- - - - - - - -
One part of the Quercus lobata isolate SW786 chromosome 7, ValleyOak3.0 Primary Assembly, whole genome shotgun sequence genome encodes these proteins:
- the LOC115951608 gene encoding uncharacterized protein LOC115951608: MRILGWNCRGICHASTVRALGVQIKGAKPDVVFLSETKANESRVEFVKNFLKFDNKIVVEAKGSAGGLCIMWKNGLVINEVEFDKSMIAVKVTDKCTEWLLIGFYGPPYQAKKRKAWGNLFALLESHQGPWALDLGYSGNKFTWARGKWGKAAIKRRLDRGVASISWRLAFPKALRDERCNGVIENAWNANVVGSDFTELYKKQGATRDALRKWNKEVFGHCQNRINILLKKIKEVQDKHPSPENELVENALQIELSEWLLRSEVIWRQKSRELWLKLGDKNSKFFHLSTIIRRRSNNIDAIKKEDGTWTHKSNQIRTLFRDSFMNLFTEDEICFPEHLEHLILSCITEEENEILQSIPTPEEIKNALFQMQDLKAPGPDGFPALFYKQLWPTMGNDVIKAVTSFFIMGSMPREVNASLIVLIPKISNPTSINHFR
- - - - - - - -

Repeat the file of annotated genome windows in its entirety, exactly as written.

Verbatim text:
One part of the Quercus lobata isolate SW786 chromosome 7, ValleyOak3.0 Primary Assembly, whole genome shotgun sequence genome encodes these proteins:
- the LOC115951608 gene encoding uncharacterized protein LOC115951608: MRILGWNCRGICHASTVRALGVQIKGAKPDVVFLSETKANESRVEFVKNFLKFDNKIVVEAKGSAGGLCIMWKNGLVINEVEFDKSMIAVKVTDKCTEWLLIGFYGPPYQAKKRKAWGNLFALLESHQGPWALDLGYSGNKFTWARGKWGKAAIKRRLDRGVASISWRLAFPKALRDERCNGVIENAWNANVVGSDFTELYKKQGATRDALRKWNKEVFGHCQNRINILLKKIKEVQDKHPSPENELVENALQIELSEWLLRSEVIWRQKSRELWLKLGDKNSKFFHLSTIIRRRSNNIDAIKKEDGTWTHKSNQIRTLFRDSFMNLFTEDEICFPEHLEHLILSCITEEENEILQSIPTPEEIKNALFQMQDLKAPGPDGFPALFYKQLWPTMGNDVIKAVTSFFIMGSMPREVNASLIVLIPKISNPTSINHFR